You can’t deny that 20 years of being best friends really helps. A lot can be broken down from this, but I also think it’s important to say that sometimes it’s not helpful either, because then you have to separate what is useful and what is applicable to the character and the situation and the film from the relationship one has forged with this person.

It’s actually very difficult. We worked very hard on trying to get out of their own lives and Colin and Stanley’s love for each other that was relevant to us and left a lot of things behind that weren’t. It was quite a task.

Were there moments on set when you had to make this clear to both of you?

No, no, definitely not. Colin and Stanley are way too good at what they do. The amazing thing about watching people so brilliant at acting is how seamlessly they can switch from Stanley and Colin to Tusker and Sam.

It is very nice to see. But what it means when you work with these two guys is that it’s great fun because they are great fun and spend a lot of time taking each other’s Mickey out and laughing around. That’s just who they are as boys.

So it’s a nice experience to be a part of it, a privilege to have access to their relationship as a filmmaker.

They are the most famous actors that you have worked with in your career. How did you get them involved?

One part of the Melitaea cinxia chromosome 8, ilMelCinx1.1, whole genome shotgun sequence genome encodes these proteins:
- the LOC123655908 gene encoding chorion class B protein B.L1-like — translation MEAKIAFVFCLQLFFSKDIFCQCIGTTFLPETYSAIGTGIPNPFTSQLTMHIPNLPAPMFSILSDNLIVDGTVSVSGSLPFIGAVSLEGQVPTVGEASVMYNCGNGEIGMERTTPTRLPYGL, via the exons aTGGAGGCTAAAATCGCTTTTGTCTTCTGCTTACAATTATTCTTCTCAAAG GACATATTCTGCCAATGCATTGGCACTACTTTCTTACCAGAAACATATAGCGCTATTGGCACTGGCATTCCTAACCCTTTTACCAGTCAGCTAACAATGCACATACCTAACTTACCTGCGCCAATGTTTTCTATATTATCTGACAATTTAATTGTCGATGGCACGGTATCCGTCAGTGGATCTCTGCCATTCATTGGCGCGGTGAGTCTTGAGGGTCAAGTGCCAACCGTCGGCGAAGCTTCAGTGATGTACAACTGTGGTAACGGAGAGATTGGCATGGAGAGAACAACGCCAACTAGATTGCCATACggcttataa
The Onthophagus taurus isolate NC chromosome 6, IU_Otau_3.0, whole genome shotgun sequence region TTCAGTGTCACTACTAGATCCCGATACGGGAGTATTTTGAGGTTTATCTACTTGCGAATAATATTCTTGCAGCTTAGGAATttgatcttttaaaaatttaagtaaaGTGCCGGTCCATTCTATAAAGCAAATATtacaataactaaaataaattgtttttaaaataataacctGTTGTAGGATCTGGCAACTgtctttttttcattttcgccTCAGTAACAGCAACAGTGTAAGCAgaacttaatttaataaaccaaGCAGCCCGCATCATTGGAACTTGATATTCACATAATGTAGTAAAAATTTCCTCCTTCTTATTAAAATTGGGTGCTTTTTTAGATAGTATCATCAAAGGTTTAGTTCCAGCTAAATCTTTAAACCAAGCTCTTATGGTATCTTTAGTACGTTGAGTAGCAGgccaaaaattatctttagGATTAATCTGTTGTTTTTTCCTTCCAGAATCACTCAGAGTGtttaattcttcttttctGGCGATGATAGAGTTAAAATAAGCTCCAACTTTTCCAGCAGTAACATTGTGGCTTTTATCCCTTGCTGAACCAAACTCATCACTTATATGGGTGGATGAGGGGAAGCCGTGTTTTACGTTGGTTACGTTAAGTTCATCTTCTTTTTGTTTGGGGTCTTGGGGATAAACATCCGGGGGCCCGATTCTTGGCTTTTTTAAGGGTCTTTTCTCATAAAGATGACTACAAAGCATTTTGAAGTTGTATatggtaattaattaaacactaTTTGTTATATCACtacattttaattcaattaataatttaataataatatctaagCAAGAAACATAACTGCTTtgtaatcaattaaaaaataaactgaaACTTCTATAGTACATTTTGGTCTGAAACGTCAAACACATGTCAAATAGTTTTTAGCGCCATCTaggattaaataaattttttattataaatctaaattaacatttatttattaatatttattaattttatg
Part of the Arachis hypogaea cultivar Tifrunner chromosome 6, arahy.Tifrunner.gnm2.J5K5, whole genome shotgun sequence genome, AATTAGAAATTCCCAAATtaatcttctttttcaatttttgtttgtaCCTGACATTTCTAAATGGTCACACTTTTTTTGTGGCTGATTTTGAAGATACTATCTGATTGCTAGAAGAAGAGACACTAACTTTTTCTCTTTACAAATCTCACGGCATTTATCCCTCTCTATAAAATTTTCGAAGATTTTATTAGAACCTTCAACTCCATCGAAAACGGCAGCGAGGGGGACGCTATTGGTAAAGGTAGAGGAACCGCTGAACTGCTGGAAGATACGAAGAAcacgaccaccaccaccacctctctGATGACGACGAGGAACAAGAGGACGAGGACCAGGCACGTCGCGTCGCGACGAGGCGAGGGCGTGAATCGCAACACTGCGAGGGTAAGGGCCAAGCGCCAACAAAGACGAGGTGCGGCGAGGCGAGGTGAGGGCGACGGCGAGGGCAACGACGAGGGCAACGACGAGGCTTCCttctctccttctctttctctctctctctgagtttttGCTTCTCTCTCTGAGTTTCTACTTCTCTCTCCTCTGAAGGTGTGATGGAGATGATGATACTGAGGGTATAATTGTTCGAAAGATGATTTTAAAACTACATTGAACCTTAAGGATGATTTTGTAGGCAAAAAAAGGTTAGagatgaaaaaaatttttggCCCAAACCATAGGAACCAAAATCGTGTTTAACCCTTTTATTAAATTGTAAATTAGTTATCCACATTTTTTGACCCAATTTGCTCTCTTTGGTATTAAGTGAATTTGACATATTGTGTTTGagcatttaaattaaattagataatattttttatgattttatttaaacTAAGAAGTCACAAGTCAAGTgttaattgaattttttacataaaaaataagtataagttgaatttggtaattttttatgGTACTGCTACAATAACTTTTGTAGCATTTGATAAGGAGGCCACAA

In the end it was very, very easy, which is very happy. We went to Stanley first and he just fell in love with the script. I didn’t know he was friends with Colin at the time, and he suggested we talk to Colin about the other role. It turned out that Colin had already read the script and loved it.

This was the kind of script that Stanley and Colin may not get that often as actors, and it’s nice and brave of them to actually have been involved in a movie like this because it’s a small movie by comparison, certainly for that what they do.

I’m really not a very experienced director or writer, and it shows how to play those roles, and you don’t really have to do that at this point in your career, let’s face it. Hats off to you for trusting this project.

Originally the characters were written as a straight couple, when that changed, did anything change in the characterization or the script?

It happened because the characters have a different lived experience. Stanley and Colin have both just turned 60. So if you’re in your late 50s, like the characters when we shot it, a strange person has a very different life experience than someone straight a duty to make sure it’s part of the character.

But the situation hasn’t changed in the least, and I think that’s crucial. It didn’t suddenly turn out to be a gay movie as it could have been. I think that was an important thing to keep in mind because it’s about universal experience – love and loss, trust and betrayal, it’s universal experiences and you have to treat them that way.